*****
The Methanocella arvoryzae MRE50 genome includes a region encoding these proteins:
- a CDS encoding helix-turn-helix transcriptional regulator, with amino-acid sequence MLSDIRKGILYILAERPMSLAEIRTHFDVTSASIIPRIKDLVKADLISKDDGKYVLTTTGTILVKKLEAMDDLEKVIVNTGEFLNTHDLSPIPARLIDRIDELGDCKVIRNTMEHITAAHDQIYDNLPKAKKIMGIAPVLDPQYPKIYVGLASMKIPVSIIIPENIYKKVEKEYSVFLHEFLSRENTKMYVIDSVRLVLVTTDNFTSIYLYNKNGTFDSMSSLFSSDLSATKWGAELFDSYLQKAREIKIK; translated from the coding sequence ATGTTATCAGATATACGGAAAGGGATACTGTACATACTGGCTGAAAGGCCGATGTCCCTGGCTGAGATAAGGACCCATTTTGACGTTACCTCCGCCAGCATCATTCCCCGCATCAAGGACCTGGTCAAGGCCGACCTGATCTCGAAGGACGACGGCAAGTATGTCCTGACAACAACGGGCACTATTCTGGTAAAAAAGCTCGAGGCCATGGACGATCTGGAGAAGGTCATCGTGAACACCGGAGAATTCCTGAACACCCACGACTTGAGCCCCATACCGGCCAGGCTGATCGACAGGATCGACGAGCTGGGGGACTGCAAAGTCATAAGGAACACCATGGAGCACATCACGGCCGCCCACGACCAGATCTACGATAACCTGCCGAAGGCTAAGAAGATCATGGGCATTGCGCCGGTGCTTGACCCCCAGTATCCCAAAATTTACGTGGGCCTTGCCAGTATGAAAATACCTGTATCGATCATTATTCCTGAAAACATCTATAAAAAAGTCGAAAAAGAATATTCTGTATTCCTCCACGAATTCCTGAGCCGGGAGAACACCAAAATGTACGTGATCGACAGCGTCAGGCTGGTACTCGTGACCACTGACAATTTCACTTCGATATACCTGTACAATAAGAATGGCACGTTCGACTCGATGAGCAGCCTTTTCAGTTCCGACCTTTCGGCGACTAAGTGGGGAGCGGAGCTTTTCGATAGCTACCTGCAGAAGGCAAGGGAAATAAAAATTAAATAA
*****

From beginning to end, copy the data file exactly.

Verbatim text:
The Methanocella arvoryzae MRE50 genome includes a region encoding these proteins:
- a CDS encoding helix-turn-helix transcriptional regulator, with amino-acid sequence MLSDIRKGILYILAERPMSLAEIRTHFDVTSASIIPRIKDLVKADLISKDDGKYVLTTTGTILVKKLEAMDDLEKVIVNTGEFLNTHDLSPIPARLIDRIDELGDCKVIRNTMEHITAAHDQIYDNLPKAKKIMGIAPVLDPQYPKIYVGLASMKIPVSIIIPENIYKKVEKEYSVFLHEFLSRENTKMYVIDSVRLVLVTTDNFTSIYLYNKNGTFDSMSSLFSSDLSATKWGAELFDSYLQKAREIKIK; translated from the coding sequence ATGTTATCAGATATACGGAAAGGGATACTGTACATACTGGCTGAAAGGCCGATGTCCCTGGCTGAGATAAGGACCCATTTTGACGTTACCTCCGCCAGCATCATTCCCCGCATCAAGGACCTGGTCAAGGCCGACCTGATCTCGAAGGACGACGGCAAGTATGTCCTGACAACAACGGGCACTATTCTGGTAAAAAAGCTCGAGGCCATGGACGATCTGGAGAAGGTCATCGTGAACACCGGAGAATTCCTGAACACCCACGACTTGAGCCCCATACCGGCCAGGCTGATCGACAGGATCGACGAGCTGGGGGACTGCAAAGTCATAAGGAACACCATGGAGCACATCACGGCCGCCCACGACCAGATCTACGATAACCTGCCGAAGGCTAAGAAGATCATGGGCATTGCGCCGGTGCTTGACCCCCAGTATCCCAAAATTTACGTGGGCCTTGCCAGTATGAAAATACCTGTATCGATCATTATTCCTGAAAACATCTATAAAAAAGTCGAAAAAGAATATTCTGTATTCCTCCACGAATTCCTGAGCCGGGAGAACACCAAAATGTACGTGATCGACAGCGTCAGGCTGGTACTCGTGACCACTGACAATTTCACTTCGATATACCTGTACAATAAGAATGGCACGTTCGACTCGATGAGCAGCCTTTTCAGTTCCGACCTTTCGGCGACTAAGTGGGGAGCGGAGCTTTTCGATAGCTACCTGCAGAAGGCAAGGGAAATAAAAATTAAATAA